Invokana Side Effects Led To Fournier’s Gangrene Diagnosis, Lawsuit Claims

Manufacturers of the diabetes drug Invokana knew or should have known that side effects may cause Fournier’s gangrene, but failed to warn users and the medical community about the risk they may develop the serious and potentially a life-threatening genital infection, according to a recently filed product liability lawsuit.

Russell Mullis filed the complaint (PDF) in the U.S. District Court for the Southern District of Georgia on June 10, indicating that he developed the flesh-eating infection due to the defective formulation of Invokana.

The lawsuit names Janssen Pharmaceuticals, Inc. and its parent company, Johnson & Johnson, as defendants, indicating that inadequate warnings were provided when the new-generation diabetes drug was introduced.

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Mullis began taking Invokana in 2015 to treat his type 2 diabetes. However, he was diagnosed with Fournier’s gangrene and had to undergo surgery which included an incision, drainage, and debridement of his scrotum, and the need for a wound vac on the site of the infection.

Invokana is part of a new class of diabetes drugs, known as sodium-glucose cotransporter-2 (SGLT2) inhibitors, which also includes Jardiance, Farxiga, Invokamet, Xigduo XR and others.

In August 2018, the FDA required manufacturers of Invokana and other SGLT-2 inhibitors to add new warnings about an increased risk of Fournier’s gangrene, which is also known as necrotizing fasciitis of the perineum. The infection attacks the genitals and the surrounding area and can be life threatening. However, Mullis indicates that the manufacturers knew or should have known about the risk earlier and added information to the drug warning label.

“The development of Plaintiff’s injuries was preventable and resulted directly from Defendants’ failure and refusal to conduct proper safety studies, failure to properly assess and publicize alarming safety signals, suppression of information revealing serious and life-threatening risks, willful and wanton failure to provide adequate instructions, and willful misrepresentations concerning the nature and safety of Invokana” the lawsuit states. “This conduct, as well as the product defects complained of herein, was a substantial factor in bringing about and exacerbating Plaintiff’s injuries.”

Invokana Health Concerns

The flesh-eating genital infection risk from Invokana is one of several adverse health risks linked to the diabetes drug after it was approved and widely marketed for use by type 2 diabetics. Other post-marketing warning unpdates have ben issued for kidney risks, diabetic ketoacidosis and amputations, which were not included on the drug warning label at the time it was introduced.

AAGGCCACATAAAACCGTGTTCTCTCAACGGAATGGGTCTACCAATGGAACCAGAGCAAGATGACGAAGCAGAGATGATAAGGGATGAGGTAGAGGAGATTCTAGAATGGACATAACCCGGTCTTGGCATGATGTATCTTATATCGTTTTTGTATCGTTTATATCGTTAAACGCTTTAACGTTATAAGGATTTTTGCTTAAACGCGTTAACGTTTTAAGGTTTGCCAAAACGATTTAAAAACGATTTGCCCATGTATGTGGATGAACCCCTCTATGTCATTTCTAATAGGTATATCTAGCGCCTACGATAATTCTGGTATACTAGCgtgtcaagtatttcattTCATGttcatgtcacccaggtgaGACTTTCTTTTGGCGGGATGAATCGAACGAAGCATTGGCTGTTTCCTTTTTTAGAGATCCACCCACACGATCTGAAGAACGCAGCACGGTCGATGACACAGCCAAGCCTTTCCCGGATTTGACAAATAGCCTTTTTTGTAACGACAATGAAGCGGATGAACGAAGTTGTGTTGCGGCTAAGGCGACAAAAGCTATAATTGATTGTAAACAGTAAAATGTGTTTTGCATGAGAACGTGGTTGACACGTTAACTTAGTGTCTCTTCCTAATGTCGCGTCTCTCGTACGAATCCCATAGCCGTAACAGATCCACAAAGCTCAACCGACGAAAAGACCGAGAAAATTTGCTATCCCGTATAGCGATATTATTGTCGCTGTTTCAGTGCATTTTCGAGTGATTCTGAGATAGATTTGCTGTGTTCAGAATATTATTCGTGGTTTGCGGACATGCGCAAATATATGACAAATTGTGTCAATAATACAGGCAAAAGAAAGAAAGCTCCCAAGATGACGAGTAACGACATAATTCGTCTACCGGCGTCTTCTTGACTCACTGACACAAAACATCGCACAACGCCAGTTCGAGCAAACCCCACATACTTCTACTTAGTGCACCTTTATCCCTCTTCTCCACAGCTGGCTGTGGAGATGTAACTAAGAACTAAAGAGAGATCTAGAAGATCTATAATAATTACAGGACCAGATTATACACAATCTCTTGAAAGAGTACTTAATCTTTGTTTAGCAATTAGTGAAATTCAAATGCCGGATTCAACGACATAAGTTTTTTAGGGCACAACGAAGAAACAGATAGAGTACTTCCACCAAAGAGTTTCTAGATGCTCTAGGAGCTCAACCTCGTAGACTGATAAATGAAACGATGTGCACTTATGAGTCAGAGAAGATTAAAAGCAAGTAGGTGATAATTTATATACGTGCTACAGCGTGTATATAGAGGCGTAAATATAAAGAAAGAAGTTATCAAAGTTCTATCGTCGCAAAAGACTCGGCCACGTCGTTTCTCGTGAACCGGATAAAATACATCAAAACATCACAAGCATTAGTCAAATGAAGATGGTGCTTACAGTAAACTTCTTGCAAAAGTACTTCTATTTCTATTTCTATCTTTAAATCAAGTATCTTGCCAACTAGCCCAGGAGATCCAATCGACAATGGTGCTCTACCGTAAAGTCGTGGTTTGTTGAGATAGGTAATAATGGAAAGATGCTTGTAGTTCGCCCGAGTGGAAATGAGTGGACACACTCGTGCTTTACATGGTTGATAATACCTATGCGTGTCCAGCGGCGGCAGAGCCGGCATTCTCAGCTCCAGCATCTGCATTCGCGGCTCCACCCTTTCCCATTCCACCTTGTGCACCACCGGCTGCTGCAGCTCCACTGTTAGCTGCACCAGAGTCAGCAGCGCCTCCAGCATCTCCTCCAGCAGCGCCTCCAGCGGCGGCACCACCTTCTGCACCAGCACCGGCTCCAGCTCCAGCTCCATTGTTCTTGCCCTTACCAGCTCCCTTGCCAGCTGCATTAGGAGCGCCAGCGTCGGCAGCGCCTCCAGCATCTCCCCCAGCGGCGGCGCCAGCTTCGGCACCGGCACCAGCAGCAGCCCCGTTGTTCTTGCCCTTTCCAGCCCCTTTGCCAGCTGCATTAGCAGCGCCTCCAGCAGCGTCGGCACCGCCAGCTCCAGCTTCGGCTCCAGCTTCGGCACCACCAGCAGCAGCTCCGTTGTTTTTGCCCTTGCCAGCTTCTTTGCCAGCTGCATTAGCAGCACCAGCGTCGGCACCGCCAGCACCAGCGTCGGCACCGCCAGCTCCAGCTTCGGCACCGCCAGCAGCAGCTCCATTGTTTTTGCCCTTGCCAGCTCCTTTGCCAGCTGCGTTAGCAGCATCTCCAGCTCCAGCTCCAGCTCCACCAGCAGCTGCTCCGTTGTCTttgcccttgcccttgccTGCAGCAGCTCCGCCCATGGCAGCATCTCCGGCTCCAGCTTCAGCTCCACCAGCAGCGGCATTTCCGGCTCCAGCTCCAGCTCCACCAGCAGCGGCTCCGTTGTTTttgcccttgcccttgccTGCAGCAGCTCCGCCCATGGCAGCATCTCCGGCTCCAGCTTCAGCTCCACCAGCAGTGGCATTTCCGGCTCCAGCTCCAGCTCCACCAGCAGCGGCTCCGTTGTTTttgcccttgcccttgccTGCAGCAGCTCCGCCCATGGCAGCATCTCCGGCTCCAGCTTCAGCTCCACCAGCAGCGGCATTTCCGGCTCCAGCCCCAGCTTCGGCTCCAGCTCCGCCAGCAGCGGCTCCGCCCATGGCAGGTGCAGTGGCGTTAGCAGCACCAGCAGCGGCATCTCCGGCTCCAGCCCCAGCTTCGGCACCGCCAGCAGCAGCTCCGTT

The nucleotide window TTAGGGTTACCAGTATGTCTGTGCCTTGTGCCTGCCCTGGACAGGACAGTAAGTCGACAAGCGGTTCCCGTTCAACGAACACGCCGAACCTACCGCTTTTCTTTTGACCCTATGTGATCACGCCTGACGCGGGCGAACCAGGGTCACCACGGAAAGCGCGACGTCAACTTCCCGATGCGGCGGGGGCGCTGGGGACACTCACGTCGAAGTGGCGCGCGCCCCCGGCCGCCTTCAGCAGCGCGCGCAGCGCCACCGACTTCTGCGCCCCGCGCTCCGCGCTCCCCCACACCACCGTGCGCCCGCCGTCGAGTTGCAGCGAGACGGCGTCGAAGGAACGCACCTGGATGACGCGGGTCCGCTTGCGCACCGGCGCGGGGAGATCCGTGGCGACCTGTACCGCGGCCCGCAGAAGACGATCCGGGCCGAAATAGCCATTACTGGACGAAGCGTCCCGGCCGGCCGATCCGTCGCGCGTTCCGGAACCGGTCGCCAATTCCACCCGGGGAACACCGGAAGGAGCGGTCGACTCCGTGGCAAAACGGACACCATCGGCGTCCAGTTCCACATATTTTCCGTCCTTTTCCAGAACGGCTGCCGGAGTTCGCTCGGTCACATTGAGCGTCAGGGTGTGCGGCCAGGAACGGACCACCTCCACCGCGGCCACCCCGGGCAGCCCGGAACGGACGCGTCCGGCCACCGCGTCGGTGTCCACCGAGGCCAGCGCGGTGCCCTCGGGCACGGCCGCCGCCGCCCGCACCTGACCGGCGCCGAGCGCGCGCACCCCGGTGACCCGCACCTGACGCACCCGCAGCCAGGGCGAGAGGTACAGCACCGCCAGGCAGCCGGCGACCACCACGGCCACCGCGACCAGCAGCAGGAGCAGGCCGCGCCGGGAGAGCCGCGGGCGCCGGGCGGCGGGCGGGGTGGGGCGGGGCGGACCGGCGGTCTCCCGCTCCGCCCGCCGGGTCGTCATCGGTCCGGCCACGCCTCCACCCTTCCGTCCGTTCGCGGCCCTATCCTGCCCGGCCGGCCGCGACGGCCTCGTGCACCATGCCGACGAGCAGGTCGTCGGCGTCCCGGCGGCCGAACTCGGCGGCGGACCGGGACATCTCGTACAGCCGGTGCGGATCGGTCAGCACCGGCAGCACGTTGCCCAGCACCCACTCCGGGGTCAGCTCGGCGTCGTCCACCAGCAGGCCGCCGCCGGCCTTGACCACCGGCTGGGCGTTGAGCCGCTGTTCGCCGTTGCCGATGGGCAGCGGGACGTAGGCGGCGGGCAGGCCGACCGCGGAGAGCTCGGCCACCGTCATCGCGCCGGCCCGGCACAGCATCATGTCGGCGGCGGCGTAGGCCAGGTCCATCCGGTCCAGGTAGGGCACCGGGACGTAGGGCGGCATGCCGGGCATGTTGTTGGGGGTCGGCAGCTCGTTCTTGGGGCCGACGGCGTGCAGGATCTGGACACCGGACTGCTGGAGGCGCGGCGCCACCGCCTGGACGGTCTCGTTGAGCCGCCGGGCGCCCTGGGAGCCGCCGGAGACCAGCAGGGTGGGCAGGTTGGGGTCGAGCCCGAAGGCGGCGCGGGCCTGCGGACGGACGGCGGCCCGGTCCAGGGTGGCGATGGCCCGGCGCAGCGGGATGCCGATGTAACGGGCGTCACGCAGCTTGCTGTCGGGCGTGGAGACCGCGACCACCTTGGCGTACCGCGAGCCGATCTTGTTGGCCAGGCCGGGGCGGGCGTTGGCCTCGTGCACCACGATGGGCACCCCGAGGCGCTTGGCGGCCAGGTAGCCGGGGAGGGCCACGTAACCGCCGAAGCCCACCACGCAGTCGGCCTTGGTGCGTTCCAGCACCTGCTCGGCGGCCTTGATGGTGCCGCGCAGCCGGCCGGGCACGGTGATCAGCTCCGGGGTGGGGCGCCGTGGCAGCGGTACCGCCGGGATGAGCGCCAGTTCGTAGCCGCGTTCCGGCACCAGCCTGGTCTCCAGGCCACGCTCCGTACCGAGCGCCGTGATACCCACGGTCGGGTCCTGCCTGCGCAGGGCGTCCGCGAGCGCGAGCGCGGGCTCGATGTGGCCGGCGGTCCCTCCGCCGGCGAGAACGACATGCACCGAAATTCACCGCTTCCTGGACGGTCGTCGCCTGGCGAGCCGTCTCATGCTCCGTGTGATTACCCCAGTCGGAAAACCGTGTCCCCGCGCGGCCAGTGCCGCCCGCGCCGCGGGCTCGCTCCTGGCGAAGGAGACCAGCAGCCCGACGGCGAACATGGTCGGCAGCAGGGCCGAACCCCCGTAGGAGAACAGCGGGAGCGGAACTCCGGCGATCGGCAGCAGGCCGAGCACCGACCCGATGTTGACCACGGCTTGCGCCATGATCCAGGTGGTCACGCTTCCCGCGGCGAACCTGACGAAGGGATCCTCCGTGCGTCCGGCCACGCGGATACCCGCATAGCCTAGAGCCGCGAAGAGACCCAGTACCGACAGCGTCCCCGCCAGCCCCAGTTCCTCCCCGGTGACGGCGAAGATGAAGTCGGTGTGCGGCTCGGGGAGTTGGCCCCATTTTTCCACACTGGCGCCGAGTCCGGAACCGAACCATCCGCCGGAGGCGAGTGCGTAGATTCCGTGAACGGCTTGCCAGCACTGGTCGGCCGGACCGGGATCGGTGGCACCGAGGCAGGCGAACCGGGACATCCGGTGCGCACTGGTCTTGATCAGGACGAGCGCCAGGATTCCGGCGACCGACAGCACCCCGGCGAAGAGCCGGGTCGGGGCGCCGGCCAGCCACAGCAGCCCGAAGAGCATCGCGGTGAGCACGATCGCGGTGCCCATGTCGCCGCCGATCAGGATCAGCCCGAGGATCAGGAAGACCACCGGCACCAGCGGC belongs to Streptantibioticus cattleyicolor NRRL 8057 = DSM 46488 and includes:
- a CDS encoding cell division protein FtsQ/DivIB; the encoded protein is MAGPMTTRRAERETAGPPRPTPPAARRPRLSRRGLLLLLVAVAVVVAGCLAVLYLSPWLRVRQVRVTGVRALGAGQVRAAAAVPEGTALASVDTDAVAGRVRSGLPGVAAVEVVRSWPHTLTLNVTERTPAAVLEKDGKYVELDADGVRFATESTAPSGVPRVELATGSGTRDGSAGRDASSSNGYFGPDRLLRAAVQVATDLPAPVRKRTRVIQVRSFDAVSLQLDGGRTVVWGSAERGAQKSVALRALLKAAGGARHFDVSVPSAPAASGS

Invokana (canagliflozin) was the first SGLT-2 inhibitor introduced to the market, which was approved in March 2013 and quickly became a blockbuster treatment. The medication works in a unique way, impacting some normal kidney functions to help remove glucose from the body through urine.

In December 2015, the FDA required Johnson & Johnson to add new diabetic ketoacidosis warnings to Invokana and similar drugs, indicating that the medications increase the risk of this serious condition, which typically results in the need for emergency treatment to avoid life-threatening injury. Prior to the update, the warnings failed to alert consumers about the importance of seeking immediate medical attention if they experience symptoms like abdominal pain, fatigue, nausea, respiratory problems or vomiting.

In June 2016, the FDA required additional label warnings about the link between kidney risks and Invokana and other drugs from its class, indicating the medications may increase the risk of acute kidney injury and other severe health problems.

Johnson & Johnson and Janssen faced several thousand other Invokana lawsuits, which alleged that users and the medical community were not provided adequate warnings at the time the drug was first introduced. The makers of other diabetes drugs from the same class, including Xigduo and Farxiga, have also faced similar lawsuits; though most have been filed against the makers of Invokana.

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